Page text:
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Has anyone ever walked some driven some walked some.

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nadprosper

New Member
What I mean to ask is.....has anyone ever walked part way, then driven some, then walked some....? It was an idea that occured to me as I planned my itinerary and found myself a bit time crunched. The truth is, I would like to take it slow ( real slow...like app. 15K - 20K a day ) and still have some time at the end to enjoy Santiago. Figured I could cut off a few days by hitching about 100 K. My first feeling about this is that it would be ' cheating ', and I may somehow be disappointed in the end. So I find myself torn....slow and leisurely or a little more aggressive to make it in my available time. Any opinions, ideas and/or thoughts would be much appreciated. Thank you all so much.....

Kenny
 
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Luco

Member
if people bus across the Meseta then I would not hold it against them

seriously, loved every minute of it, but some of the routes through the industrial agricultural areas weren't exactly visually spectacular
 

sillydoll

Veteran Member
Past OR future Camino
2002 CF: 2004 from Paris: 2006 VF: 2007 CF: 2009 Aragones, Ingles, Finisterre: 2011 X 2 on CF: 2013 'Caracoles': 2014 CF and Ingles 'Caracoles":2015 Logrono-Burgos (Hospitalero San Anton): 2016 La Douay to Aosta/San Gimignano to Rome:
Walking-bus-taxi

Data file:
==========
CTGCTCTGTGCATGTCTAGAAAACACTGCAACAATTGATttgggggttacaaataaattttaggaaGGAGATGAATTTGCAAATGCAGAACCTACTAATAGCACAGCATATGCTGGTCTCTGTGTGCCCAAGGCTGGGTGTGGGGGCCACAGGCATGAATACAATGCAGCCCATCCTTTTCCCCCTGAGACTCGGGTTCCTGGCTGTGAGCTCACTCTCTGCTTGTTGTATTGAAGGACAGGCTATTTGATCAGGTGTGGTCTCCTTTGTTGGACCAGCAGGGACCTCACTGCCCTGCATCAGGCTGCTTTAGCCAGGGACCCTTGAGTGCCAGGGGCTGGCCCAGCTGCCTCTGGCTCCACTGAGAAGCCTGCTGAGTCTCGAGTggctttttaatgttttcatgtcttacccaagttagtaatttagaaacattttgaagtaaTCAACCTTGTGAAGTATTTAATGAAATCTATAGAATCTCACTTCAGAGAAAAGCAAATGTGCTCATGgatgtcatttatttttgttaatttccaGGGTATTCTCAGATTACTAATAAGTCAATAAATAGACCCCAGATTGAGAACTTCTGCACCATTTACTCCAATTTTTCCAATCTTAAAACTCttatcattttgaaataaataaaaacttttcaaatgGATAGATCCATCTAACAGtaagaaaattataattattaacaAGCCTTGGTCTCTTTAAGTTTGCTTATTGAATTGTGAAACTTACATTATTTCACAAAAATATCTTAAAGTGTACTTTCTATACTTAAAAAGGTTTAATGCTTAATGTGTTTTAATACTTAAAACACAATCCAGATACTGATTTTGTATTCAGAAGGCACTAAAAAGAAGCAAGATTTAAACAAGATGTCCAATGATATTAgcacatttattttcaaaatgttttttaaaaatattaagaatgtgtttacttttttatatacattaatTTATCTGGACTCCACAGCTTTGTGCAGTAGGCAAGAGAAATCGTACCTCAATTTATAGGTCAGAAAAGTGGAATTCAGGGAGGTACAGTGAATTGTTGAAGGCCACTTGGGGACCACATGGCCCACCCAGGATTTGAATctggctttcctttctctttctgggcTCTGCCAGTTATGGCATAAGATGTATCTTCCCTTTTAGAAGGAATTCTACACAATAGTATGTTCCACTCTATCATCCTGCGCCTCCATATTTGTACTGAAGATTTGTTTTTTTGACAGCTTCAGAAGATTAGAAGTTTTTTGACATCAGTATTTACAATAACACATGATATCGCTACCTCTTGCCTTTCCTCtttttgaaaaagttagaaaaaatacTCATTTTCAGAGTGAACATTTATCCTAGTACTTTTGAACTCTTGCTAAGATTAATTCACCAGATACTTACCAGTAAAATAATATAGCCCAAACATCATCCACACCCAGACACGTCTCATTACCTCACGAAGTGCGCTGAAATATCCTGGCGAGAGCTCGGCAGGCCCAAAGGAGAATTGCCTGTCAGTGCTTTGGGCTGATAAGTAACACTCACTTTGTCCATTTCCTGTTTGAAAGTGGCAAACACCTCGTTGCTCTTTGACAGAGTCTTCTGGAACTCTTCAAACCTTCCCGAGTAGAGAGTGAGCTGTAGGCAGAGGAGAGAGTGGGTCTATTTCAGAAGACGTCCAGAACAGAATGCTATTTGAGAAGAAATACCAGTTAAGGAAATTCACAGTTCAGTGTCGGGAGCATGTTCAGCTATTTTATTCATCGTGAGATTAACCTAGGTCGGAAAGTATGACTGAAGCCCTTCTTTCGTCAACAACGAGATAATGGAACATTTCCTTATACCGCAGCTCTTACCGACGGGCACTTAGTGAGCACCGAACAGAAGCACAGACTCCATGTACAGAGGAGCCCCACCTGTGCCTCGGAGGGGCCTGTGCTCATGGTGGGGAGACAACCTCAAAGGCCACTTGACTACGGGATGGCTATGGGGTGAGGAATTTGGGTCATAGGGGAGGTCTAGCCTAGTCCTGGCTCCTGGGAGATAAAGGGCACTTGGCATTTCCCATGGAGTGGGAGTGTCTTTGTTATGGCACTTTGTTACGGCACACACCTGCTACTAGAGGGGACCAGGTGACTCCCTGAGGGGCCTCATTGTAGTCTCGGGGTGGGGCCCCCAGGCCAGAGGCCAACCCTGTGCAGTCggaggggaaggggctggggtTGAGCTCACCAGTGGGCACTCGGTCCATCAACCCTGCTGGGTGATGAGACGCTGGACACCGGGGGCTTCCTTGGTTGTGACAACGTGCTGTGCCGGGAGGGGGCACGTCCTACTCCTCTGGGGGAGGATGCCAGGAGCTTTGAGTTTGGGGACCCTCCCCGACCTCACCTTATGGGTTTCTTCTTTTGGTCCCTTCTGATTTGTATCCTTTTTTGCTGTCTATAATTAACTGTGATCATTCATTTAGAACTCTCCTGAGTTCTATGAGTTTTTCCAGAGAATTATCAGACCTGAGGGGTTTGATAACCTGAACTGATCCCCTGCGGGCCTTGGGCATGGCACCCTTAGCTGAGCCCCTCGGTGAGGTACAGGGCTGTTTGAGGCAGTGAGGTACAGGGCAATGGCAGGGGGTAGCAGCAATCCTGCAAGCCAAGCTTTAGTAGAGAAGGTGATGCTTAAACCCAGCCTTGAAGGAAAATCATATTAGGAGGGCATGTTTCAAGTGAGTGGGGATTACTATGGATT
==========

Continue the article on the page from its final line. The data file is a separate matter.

There is no such thing as cheating! Most people get a plane, train, bus to the place they choose to start. In the medieval sense that is cheating! They should walk all the way from home. (Bit difficult if you live on a different continent!)

Seriously though, you only have to walk the last 100kms to earn the Compostela - how you cover the rest of the way is not important so don't feel guilty if you have to take an occaisonal bus, taxi, donkey or camel (yes they are there too!).

1000's of pilgrims (especailly Spanish pilgrims) start at Sarria and only walk the last 114kms to earn the Compostela. One can't accuse them of cheating because they didn't start further back or in a different country.

I walked every inch of the way from Roncesvalles to Santiago in 2002.
In 2004 I walked most of the way from Paris to Roncesvalles (taking a couple of detours to Lourdes etc and thereby cutting a few corners) and then we hired a car and drove from Pamplona to Lugo. We got a bus to Sarria and then walked to Santiago from there.

You do your camino the best way you can in the time you've got and don't feel guilty of you have to make up time by using transport. I'm sure that even the medieval peasant hitched the odd ride on a donkey or mule!
 
A

Anonymous

Guest
True. The only way that you can 'cheat' the pilgrimage is to lie to yourself and/or others.
If you are drawn to Santiago then go to Santiago. If you want to feel 'proper' and get the Compostela then walk the last 100 in unbroken days (they will check your passport).

I don't know about your God but if he's the same as mine he doesn't give a monkey's how you get anywhere as long as you respond to inner calls and don't lie - either to yourself or others .... so go - enjoy.

St. Teresa of Avilia didn't walk, she did it in a coach and four (coachman turned the whole thing over into a ditch in a storm. She scrambled out, soaking and covered in mud, shook her fist at the sky, and shouted "God! If this is how you treat your friends it's not surprising you have so many enemies!").
 

Minkey

Active Member
Erm.. I'll happily admit to getting the train from El Burgo Raniero to Leon. I'd have missed my flight or had to seriously rethink my walk plans otherwise... I think it was El Burgo, anyway... I'm not gonna flagelate myself for the sake of one day's walking!

Re: the meseta... Yeah, it's a bit of a chore at times... My favourite part was the route up to Burgos... Stunning, I thought!